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As a group, crocodiles also include the alligators, caimans, and gavials, but the reptile referred to specifically by the name crocodile is distinguished primarily by body size and the shape of its snout, which is sharper than that of the alligator but broader than that of the gavial. (One mnemonic method for distinguishing the alligator from the crocodile is that the alligator's snout is C-shaped and the crocodile's is A-shaped.) Crocodiles are native to warm, marshy areas in the Middle East and South Asia, although they have been imported abroad to zoos as well as "crocodile farms" which are well-known for the sport of crocodile wrestling in places such as Thailand and Australia. Crocodiles also live in parts of the Americas.
Crocodiles have a rather unpublicized ability to belch, which some have supposed could account for the origins of the legendary fire-breathing dragons.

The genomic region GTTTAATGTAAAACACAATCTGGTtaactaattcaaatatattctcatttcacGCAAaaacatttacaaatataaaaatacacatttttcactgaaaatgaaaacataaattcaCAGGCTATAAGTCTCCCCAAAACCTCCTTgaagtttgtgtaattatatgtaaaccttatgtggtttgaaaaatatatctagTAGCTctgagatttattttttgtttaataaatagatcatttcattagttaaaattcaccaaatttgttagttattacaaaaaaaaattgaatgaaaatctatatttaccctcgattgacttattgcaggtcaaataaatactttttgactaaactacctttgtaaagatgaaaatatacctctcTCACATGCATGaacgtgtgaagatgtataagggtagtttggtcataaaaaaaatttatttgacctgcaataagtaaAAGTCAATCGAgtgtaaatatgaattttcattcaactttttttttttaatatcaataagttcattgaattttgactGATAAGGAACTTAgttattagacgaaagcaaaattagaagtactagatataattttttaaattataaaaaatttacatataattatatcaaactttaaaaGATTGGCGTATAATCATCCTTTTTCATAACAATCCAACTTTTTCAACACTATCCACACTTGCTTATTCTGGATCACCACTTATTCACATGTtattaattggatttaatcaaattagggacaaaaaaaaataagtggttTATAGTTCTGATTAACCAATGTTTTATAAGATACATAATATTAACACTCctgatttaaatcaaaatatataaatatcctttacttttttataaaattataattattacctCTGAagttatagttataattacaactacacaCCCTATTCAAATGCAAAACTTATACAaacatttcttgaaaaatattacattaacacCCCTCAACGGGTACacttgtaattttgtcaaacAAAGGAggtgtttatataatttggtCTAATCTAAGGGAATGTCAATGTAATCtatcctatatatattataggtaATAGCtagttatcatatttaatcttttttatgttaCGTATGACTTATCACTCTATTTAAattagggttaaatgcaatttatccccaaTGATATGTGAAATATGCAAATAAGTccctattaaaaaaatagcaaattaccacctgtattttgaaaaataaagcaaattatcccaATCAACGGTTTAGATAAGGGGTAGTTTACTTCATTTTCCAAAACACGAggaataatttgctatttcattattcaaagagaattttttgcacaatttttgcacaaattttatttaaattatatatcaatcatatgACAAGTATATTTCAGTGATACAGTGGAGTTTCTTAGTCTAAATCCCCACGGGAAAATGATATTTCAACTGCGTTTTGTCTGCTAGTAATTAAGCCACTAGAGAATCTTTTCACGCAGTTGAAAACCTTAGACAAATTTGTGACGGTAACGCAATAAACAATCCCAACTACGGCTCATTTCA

Based on the description of the Leviathan, mentioned in Job chapter 41, some scholars believe it is a reference to some kind of crocodile.
One of the best-known crocodiles in literature, the Mugger of Mugger-Ghaut, who appeared in the story The Undertakers from the Second Jungle Book by Rudyard Kipling, was unfortunately an old villain whose pride and inability to change with the times brought him to a poetic death at the hand of a man whom he had failed to kill as a boy.
Another famous crocodile is from Peter Pan who was the one responsible for Captain Hook's missing hand and remained in constant pursuit for the rest of the pirate. The crocodile was known for swallowing a lot of other things, including an alarm clock, whose ticking was the only thing that warned Hook of the croc's impending approach. This was responsible for many of Pan's narrow escapes.
Crocodiles are rather difficult to find as characters, because of their confusion or association with the related alligators, but they tend to be villains, such as Croc from Disney's Wuzzles TV series.
A couple of known contemporary crocodile characters are Carnival and Drcroc.